Last November, voters elected to partially repeal the dry laws in the Heights. Now, they have pushed a full repeal over the goal line.
Tuesday night, Heights voters supported a proposition overturning a law older than Prohibition that banned establishments from selling alcohol for consumption in a defined area of the Heights. Nearly 61 percent of ballots were cast in favor of the measure, with just 22 percent of registered voters showing up at the polls.
Before restaurants and bars in the area can begin pouring drinks without the former protocol of offering memberships to a club, the Houston City Council must certify the results. And once that happens, Heights businesses will have to apply for new alcohol licenses.
According to Scot Luther, head of the Heights Restaurant Coalition, the full impact should be felt at some point in January 2018.
“It’s been a hassle for those guys to serve in the Heights – administratively and cost-wise, it’s just a burden; and for customers it’s a burden,” Luther said. “[Customers] must go and whip out their license or membership card every time – there’s a layer of complexity, and there’s also a cost to the operators to run under those private club laws. It will be cheaper, because operators will not be under the burden.”
Luther, as well as Coltivare and Eight Row Flint owner Morgan Weber, saw what they believe to be false narratives during the process, such as reasoning that dry laws are keeping chains out and keeping people from opening restaurants – which they refuted as the Heights is set to go completely wet.
“Go to Westheimer and Montrose; you’ve got the same demographics, expensive land costs, same everything. You don’t see a bunch of chains. Chains aren’t coming in – they can’t afford $70/foot land; it’s impossible,” Luther said.
Weber echoed Luther, furthering the point that it has been tedious to own and operate a restaurant that wishes to serve in the dry zone.
“The sense is that this was keeping chains out and independents are willing to deal with it, but that’s not the case,” Weber said. “The reality is that it’s an incredibly cumbersome back-of-house and management nightmare we contend with on a daily basis.”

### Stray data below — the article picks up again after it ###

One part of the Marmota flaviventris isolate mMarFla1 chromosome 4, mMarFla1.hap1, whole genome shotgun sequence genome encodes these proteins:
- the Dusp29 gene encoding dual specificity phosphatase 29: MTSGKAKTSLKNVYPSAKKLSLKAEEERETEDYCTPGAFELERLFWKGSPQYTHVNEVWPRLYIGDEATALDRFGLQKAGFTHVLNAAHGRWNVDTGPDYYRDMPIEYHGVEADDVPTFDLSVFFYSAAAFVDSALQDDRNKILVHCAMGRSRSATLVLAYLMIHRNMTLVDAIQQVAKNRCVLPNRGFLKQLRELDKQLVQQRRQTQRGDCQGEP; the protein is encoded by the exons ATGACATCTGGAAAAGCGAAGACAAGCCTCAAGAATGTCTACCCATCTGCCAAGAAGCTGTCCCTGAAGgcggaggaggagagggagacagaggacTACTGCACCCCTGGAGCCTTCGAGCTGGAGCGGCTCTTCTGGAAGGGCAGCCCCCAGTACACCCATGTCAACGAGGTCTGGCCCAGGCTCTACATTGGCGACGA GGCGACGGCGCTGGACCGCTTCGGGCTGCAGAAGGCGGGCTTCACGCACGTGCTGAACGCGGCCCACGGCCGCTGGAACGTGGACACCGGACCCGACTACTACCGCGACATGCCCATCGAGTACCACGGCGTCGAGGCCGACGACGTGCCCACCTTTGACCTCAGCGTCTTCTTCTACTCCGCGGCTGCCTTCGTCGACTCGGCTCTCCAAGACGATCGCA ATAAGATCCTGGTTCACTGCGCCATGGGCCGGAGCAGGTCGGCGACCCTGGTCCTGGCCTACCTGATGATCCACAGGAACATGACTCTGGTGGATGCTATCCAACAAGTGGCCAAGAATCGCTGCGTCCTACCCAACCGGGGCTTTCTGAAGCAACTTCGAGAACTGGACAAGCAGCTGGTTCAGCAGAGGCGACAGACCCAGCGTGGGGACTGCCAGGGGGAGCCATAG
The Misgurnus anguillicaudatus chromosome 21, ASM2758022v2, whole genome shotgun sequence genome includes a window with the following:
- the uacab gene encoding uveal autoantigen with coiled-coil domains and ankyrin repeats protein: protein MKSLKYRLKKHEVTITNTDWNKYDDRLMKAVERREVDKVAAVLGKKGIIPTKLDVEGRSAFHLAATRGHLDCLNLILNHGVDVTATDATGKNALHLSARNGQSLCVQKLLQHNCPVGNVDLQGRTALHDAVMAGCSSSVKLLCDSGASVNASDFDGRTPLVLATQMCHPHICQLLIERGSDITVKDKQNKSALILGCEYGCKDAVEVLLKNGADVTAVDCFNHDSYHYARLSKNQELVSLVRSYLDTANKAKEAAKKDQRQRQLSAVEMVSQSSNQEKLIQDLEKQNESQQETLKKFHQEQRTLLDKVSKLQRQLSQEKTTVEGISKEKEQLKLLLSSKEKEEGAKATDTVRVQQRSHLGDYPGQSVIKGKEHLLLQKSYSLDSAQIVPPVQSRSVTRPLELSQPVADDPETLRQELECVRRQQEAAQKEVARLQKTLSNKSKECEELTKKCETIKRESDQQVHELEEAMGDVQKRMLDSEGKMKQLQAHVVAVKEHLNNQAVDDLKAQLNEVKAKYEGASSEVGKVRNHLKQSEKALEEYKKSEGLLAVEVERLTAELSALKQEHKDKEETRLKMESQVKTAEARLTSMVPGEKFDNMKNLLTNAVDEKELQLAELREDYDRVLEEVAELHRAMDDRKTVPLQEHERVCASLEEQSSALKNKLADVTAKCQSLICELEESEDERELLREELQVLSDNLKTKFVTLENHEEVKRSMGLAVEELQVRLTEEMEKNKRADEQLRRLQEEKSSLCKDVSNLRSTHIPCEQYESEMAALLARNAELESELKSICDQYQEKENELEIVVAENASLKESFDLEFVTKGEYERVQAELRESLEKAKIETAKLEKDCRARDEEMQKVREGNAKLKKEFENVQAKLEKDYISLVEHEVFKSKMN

For a drinker, Weber says the pain has ended with having to swipe their license or ID to become a member of the private club; but for owners, the work was just beginning. Per TABC guidelines due to current laws, bank transfers must be made on a daily basis to keep the alcohol sales separate from overall food sales, and that’s something other restaurants in town don’t have to deal with according to Weber.
“Figuring out how to operate a restaurant or bar under those guidelines is not ‘not doable.’ In fact, I think it’s more difficult for independent guys like us to dedicate all the energy to managing this thing properly on a daily and ongoing basis,” he said. “This [has been] an absolute nightmare.”
Alli Jarret with Harold’s in the Heights echoed Weber’s sentiment.
“The Yes vote only changes that we get to file one tax return, eliminate two bank accounts, pay less in permits, eliminate club software expenses and allow alcohol to be delivered to us,” she said Tuesday. “All of this helps us grow our business and give back more to schools, churches and non-profits seeking assistance in our community.”
Luther and Weber both told The Leader that the key was getting the younger demographic who supported the change to work up motivation to flock to the polls; and Tuesday night, it was clear they were successful.
HISD District 1 race heading to runoff
Who will replace the outgoing Anna Eastman remains undecided, and two candidates will head to a runoff Dec. 9 after none garnered the required 50 percent of the vote.
Elizabeth Santos, a homegrown District 1 graduate decade-long tenured teacher, ran on a campaign that put a major focus on taking aim at reducing the culture of high stakes standardized testing, was closest to threshold, but fell just short at 44 percent of the initial vote.
“I want to thank [the voters] for the new insight,” she said Tuesday night. “I know the district pretty well, but thank you for allowing me to become a part of your life in some way. It’s been an amazing experience in getting to know my neighbors better.”
Gretchen Himsl, who has two children within HISD, ran on the platform that had district-wide equity on all fronts as central to her campaign, wound up with about 34 percent of the initial vote.
“I would like to thank the voters for their interest and passion for our schools in Houston. Parents, teachers, administrators and neighbors all want our children to succeed in school and to be ready for life after graduation. I want to encourage everyone to keep advocating for change, improvements and programs they believe in,” she told The Leader Tuesday night. “The best thing to come out of the campaign process has been to meet so many parents, teachers and community members that care so passionately about our schools. I am so happy and inspired to have met so many dedicated, caring people that want our schools to be the best they can be.”
Monica Flores-Richart, who ran on a platform stressing district-wide equity after she said she witnessed real barriers to entry for the district’s low-income communities to high-quality magnet programs, bowed out after garnering 21 percent of the vote.